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Recognizing the Value of Proposals (& Proposal Managers!): Lessons from the UK APMP Conference
Posted By Jamie Davies | Oct 29, 2013
Last week, I joined Qvidian Account Manager, Steve Ransom, to meet delegates and members of the APMP UK at their annual conference just outside Cirencester. It is worth highlighting that the UK arm of the APMP has grown by 58% which is the biggest growth of any chapter in the APMP. The conference attracted a record number of attendees and was themed around “Capture Strategy – The Moves to Win”. A common topic of conversation was for companies to recognize the value and quality that a good proposal/response will bring to sales. To use the old adage, a good proposal might not win you the business; however, a poor proposal will lose you the business.
To this end, many sessions referred to the need to capture detailed and fundamental data on the client/prospects current situation. Allied to this was the discussion around the changing position of RFP Managers. People in these roles are integral to the selling process, however a number of people highlighted that they did not even sit in the sales function.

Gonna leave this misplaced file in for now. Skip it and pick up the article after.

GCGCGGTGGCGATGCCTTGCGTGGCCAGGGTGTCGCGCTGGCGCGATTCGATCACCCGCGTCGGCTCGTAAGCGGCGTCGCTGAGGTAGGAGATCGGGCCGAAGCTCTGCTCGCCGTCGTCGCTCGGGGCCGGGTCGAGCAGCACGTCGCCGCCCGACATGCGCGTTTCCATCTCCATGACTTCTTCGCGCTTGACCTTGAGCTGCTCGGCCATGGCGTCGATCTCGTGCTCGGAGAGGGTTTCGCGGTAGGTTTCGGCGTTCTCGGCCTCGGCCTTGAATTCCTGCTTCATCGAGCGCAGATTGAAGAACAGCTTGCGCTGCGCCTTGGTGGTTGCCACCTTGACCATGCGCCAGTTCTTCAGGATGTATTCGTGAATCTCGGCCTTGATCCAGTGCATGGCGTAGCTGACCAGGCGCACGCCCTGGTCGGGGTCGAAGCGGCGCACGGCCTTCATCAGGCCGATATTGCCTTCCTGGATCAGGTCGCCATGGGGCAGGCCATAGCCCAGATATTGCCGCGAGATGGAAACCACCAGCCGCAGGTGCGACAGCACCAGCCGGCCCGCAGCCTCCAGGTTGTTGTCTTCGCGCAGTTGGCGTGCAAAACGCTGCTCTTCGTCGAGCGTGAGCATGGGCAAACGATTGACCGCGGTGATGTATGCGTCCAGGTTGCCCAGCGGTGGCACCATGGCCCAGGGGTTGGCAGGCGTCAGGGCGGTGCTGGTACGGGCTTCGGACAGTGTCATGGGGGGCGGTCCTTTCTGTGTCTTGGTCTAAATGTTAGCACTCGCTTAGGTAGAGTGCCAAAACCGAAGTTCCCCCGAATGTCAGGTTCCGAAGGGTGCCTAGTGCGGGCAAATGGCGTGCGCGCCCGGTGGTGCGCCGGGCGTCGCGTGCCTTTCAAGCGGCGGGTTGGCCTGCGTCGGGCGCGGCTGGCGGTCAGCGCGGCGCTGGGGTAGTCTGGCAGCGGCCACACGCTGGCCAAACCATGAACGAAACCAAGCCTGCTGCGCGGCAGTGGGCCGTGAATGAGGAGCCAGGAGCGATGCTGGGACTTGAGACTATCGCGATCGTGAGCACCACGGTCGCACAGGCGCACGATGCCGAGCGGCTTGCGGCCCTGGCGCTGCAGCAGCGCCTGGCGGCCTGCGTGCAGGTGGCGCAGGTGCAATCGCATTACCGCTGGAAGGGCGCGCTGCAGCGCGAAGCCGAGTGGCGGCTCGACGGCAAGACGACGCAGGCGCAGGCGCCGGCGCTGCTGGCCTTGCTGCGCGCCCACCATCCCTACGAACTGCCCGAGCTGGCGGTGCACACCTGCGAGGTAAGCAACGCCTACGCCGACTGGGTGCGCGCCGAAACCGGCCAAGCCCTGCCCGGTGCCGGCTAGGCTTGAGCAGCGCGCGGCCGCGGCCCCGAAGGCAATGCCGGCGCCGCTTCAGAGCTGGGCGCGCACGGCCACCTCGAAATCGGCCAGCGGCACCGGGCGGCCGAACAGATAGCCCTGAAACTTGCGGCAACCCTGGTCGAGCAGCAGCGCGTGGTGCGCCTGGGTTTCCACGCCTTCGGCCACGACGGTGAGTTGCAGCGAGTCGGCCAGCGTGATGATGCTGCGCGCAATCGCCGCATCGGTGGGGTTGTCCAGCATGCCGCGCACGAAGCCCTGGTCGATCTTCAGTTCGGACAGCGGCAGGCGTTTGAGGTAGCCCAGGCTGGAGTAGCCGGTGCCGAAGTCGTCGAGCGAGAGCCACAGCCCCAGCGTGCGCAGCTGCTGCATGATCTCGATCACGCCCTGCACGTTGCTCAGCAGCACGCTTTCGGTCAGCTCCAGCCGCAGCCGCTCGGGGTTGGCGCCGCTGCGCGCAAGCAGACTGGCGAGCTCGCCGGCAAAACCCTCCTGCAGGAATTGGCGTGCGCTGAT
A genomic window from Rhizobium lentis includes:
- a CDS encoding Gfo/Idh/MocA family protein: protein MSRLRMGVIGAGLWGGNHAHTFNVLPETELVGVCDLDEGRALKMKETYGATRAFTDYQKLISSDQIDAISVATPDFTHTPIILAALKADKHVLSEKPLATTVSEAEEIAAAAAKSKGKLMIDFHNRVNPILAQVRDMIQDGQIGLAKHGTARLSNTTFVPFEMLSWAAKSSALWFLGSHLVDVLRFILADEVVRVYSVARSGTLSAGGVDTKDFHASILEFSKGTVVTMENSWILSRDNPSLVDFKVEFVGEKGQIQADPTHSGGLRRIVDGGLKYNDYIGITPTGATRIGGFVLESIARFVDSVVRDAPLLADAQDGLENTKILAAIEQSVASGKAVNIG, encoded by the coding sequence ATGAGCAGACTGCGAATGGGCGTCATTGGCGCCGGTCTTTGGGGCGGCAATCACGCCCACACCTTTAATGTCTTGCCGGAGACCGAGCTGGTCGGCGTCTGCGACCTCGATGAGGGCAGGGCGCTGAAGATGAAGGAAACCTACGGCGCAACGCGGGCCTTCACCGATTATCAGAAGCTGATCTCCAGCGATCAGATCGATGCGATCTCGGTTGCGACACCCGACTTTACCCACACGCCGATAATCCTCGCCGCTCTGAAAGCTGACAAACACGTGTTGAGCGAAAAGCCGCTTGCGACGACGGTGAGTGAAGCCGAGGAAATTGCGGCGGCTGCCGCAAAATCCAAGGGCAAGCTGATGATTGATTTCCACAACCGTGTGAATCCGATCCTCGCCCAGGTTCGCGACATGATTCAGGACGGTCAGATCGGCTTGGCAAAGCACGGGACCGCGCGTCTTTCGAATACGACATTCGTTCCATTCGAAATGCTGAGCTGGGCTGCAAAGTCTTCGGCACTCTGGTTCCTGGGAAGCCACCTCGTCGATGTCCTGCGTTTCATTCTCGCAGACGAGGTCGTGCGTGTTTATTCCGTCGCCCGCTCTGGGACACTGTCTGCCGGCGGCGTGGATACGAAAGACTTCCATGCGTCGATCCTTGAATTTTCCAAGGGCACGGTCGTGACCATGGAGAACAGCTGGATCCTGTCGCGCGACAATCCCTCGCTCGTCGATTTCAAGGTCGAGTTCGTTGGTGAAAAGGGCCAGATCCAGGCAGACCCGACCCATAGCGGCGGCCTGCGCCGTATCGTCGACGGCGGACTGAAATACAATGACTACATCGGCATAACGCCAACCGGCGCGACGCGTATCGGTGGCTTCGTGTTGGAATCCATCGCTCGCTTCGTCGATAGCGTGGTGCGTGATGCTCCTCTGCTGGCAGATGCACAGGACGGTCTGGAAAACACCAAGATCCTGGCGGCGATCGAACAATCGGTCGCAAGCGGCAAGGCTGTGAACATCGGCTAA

This separation between proposal and sales teams can have a marked effect on revenue performance. There is a need for bid managers to be either made aware of, or be involved in, the discussions with the client so they truly understand the objective and needs of the client. If left to work in isolation, proposal and RFP managers are finding it hard to keep up with demand.
However a crucial missing element was the ability to provide qualitative and quantitative data on the work/activity going through bid teams. For example some questions to be asked:
- What is the total value of the RFP responses or proposals created?
- What is the average win rate?
- How often are you asked to work on an RFP or proposal you just know you can’t win?
- If you could use that time to work on projects more likely to win, how would that impact sales?
By having key metrics and data it will enable you to focus on opportunities that you have a realistic chance of winning; you won’t just provide a response, but provide a quality response despite the inevitable time pressures. Bid teams “touch and impact” multimillion/billion pounds of revenues every year, help win more contracts, and have a positive impact of their company’s bottom line.
By having access to or part of the selling process (as early as possible) bid managers can be seen as of strategic importance and less transactional. This will support their case to have the correct tools and resources. It's a self-fulfilling prophecy; sales teams are given tools and resources to help them win, so why not RFP Managers? They are also part of the sales team.